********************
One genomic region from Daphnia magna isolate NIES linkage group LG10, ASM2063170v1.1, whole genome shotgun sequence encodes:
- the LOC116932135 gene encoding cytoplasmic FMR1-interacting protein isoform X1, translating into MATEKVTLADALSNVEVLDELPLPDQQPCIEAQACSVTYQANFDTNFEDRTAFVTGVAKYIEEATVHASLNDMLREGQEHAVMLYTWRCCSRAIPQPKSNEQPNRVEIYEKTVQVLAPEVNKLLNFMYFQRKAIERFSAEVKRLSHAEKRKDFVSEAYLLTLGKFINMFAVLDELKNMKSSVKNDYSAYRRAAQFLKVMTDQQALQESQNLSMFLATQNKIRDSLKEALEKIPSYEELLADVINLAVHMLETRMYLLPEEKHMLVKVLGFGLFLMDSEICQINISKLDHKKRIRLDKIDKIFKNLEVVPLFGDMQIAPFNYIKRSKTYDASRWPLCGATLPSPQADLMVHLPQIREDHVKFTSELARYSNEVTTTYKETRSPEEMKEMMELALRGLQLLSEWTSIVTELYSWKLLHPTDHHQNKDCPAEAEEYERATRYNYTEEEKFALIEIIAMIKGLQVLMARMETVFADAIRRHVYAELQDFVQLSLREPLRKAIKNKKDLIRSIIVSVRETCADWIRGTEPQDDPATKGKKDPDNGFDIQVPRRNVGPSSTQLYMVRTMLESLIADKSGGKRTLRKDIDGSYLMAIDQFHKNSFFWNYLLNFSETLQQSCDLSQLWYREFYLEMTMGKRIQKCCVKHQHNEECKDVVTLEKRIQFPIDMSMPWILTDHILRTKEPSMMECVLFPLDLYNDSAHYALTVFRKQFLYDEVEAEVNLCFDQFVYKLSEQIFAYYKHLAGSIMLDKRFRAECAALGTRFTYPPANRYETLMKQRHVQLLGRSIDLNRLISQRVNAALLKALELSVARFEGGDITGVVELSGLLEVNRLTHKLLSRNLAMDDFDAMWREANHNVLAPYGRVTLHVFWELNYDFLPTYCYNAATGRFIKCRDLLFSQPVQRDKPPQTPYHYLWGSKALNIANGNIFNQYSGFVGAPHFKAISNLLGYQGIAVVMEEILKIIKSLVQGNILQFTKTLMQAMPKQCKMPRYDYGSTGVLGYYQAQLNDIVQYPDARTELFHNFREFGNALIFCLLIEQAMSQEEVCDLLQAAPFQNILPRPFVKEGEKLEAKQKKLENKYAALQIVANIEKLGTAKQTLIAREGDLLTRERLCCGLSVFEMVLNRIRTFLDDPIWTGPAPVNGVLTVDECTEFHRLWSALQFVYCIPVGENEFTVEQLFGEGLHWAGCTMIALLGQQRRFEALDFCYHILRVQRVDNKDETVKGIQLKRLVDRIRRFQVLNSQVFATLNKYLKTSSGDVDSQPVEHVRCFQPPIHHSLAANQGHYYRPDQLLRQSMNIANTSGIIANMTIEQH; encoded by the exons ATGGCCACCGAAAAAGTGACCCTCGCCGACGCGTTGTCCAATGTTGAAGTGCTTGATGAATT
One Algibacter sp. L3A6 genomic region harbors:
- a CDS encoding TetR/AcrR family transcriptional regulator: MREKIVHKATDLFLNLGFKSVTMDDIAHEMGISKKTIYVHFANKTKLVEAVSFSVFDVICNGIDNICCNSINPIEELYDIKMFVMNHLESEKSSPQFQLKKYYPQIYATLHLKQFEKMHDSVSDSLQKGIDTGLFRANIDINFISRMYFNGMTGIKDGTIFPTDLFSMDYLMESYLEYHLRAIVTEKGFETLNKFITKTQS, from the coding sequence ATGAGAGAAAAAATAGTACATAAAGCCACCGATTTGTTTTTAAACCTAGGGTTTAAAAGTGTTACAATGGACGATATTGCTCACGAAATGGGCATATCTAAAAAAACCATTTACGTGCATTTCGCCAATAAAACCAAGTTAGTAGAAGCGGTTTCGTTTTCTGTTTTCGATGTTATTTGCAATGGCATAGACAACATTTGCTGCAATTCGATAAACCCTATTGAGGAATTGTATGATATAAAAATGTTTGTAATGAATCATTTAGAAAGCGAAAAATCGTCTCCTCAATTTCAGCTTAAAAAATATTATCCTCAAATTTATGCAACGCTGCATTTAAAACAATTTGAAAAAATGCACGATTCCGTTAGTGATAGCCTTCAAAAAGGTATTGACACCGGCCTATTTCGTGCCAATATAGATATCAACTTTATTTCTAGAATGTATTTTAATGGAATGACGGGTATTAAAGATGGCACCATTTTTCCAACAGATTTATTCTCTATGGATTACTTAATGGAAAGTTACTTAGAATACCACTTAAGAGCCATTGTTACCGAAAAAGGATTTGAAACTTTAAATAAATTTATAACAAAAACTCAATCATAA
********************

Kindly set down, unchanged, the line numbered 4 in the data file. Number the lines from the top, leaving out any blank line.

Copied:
- a CDS encoding TetR/AcrR family transcriptional regulator: MREKIVHKATDLFLNLGFKSVTMDDIAHEMGISKKTIYVHFANKTKLVEAVSFSVFDVICNGIDNICCNSINPIEELYDIKMFVMNHLESEKSSPQFQLKKYYPQIYATLHLKQFEKMHDSVSDSLQKGIDTGLFRANIDINFISRMYFNGMTGIKDGTIFPTDLFSMDYLMESYLEYHLRAIVTEKGFETLNKFITKTQS, from the coding sequence ATGAGAGAAAAAATAGTACATAAAGCCACCGATTTGTTTTTAAACCTAGGGTTTAAAAGTGTTACAATGGACGATATTGCTCACGAAATGGGCATATCTAAAAAAACCATTTACGTGCATTTCGCCAATAAAACCAAGTTAGTAGAAGCGGTTTCGTTTTCTGTTTTCGATGTTATTTGCAATGGCATAGACAACATTTGCTGCAATTCGATAAACCCTATTGAGGAATTGTATGATATAAAAATGTTTGTAATGAATCATTTAGAAAGCGAAAAATCGTCTCCTCAATTTCAGCTTAAAAAATATTATCCTCAAATTTATGCAACGCTGCATTTAAAACAATTTGAAAAAATGCACGATTCCGTTAGTGATAGCCTTCAAAAAGGTATTGACACCGGCCTATTTCGTGCCAATATAGATATCAACTTTATTTCTAGAATGTATTTTAATGGAATGACGGGTATTAAAGATGGCACCATTTTTCCAACAGATTTATTCTCTATGGATTACTTAATGGAAAGTTACTTAGAATACCACTTAAGAGCCATTGTTACCGAAAAAGGATTTGAAACTTTAAATAAATTTATAACAAAAACTCAATCATAA